, Volume 23, Issue 7, pp 735–748 | Cite as

On Some Results of Alan Baker

  • Yann BugeaudEmail author
General Article


Alan Baker, who died on the 4th of February of this year, was born in England on the 19th of August 1939. In 1965 he defended his doctoral dissertation titled ‘Some Aspects of Diophantine Approximation’ at Trinity College Cambridge under the guidance of Harold Davenport. It is a very unusual fact that eight of his papers, including [1], which is discussed in the next section, had appeared in print before he submitted his doctoral dissertation. Baker was awarded the Fields Medal in 1970 at the International Congress of Mathematicians at Nice. Other honors he received are detailed in the Article-in-a-Box in this issue.

In the present text, we will discuss his paper [1] and the ‘Baker theory of linear forms in logarithms’, which started with the series of four papers [2, 3, 4, 5] published in the British journal Mathematika. This new theory was an impressive breakthrough in the field of Diophantine approximation and we will briefly present some of its applications. For precise references to original papers, including those mentioned in the next sections, the reader is directed to the monographs [6, 7, 8, 9].


Baker’s theory Thue equation Diophantine equations irrationality measure transcendence 


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Suggested Reading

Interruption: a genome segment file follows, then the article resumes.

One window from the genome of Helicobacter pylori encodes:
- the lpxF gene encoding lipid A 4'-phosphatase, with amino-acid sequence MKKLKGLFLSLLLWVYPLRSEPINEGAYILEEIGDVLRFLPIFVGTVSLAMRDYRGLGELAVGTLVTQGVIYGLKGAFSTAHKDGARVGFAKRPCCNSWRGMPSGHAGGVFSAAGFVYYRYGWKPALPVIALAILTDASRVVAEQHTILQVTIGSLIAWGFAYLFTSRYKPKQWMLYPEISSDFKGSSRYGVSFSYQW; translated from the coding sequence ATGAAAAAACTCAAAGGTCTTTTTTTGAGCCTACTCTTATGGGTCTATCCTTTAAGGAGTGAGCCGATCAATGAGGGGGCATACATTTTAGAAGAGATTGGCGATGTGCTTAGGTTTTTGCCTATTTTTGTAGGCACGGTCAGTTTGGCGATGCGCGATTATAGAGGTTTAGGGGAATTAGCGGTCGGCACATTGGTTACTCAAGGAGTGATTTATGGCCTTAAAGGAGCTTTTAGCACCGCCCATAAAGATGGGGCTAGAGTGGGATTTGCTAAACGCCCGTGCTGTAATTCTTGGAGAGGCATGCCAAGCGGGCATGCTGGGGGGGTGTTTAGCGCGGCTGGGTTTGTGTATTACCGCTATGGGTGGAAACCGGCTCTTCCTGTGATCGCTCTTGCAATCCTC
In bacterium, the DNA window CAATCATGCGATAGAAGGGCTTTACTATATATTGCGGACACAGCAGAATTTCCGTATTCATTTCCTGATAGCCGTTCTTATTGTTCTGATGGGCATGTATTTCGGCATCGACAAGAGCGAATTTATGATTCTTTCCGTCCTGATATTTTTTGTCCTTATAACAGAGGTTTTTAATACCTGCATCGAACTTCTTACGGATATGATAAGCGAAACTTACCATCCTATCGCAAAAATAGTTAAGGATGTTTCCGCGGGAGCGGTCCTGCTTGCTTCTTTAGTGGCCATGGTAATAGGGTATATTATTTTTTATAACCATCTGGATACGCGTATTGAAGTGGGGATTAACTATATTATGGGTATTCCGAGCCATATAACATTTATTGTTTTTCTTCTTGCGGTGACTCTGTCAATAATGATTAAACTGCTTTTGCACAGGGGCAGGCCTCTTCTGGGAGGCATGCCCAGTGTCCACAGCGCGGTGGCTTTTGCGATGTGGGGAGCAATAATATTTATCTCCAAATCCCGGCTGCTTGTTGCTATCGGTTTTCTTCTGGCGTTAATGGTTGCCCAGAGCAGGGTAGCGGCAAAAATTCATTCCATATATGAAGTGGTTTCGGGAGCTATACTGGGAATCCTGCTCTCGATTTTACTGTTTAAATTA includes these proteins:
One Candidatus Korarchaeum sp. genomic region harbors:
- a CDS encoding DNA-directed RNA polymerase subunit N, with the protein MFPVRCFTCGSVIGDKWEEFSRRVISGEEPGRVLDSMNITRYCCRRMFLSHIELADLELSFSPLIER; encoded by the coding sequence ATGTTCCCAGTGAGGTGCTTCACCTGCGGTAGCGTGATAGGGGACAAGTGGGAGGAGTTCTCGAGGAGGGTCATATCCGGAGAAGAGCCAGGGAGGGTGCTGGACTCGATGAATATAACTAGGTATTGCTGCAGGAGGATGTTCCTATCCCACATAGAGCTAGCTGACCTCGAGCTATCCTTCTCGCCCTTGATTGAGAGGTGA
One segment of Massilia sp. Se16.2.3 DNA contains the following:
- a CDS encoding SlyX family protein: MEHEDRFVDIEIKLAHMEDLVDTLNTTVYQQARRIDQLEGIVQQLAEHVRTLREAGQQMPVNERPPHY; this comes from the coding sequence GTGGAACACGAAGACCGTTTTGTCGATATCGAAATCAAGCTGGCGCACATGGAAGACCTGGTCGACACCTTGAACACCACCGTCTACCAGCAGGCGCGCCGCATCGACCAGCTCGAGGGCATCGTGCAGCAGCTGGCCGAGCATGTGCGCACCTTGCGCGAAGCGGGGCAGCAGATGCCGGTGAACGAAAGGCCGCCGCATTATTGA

1. [1]
    A Baker, Rational Approximations to xxxx and Other Algebraic Numbers, Quart. J. Math.Oxford Ser., Vol.15, pp.375–383, 1964.CrossRefGoogle Scholar
  2. [2]
    A Baker, Linear Forms in the Logarithms of Algebraic Numbers. I, Mathematika, Vol.12, pp.204–216, 1966.CrossRefGoogle Scholar
  3. [3]
    A Baker, Linear Forms in the Logarithms of Algebraic Numbers. II, Mathematika, Vol.14, pp.102–107, 1967.CrossRefGoogle Scholar
  4. [4]
    A Baker, Linear Forms in the Logarithms of Algebraic Numbers. III, Mathematika, Vol.14, pp.220–228, 1967.CrossRefGoogle Scholar
  5. [5]
    A Baker, Linear Forms in the Logarithms of Algebraic Numbers. IV, Mathematika, Vol.15, pp.204–216, 1968.CrossRefGoogle Scholar
  6. [6]
    A Baker and G Wüstholz, Logarithmic Forms and Diophantine Geometry, New Mathematical Monographs, 9, Cambridge University Press, Cambridge, 2007.Google Scholar
  7. [7]
    Y Bugeaud, Linear Forms in Logarithms and Applications, IRMA Lectures in Mathematics and Theoretical Physics, 28, Zürich: European Mathematical Society, 2018.Google Scholar
  8. [8]
    T N Shorey and R Tijdeman, Exponential Diophantine equations, Cambridge Tracts in Mathematics, Vol.87, Cambridge University Press, Cambridge, 1986.Google Scholar
  9. [9]
    M Waldschmidt, Diophantine Approximation on Linear Algebraic Groups, Transcendence Properties of the Exponential Function in Several Variables, Grundlehren Math. Wiss., Vol.326, Springer, Berlin, 2000.Google Scholar
  10. [10]
    R Tijdeman, On the Equation of Catalan, Acta Arith., Vol.29, pp.197–209, 1976.CrossRefGoogle Scholar
  11. [11]
    P Mihăilescu, Primary Cyclotomic Units and a Proof of Catalan’s Conjecture, J. reine angew. Math., 572, pp.167–195, 2004.Google Scholar

Copyright information

© Indian Academy of Sciences 2018

Authors and Affiliations

  1. 1.Institut de Recherche Mathématique Avancée U.M.R. 7501Université de Strasbourg et C.N.R.S.StrasbourgFrance

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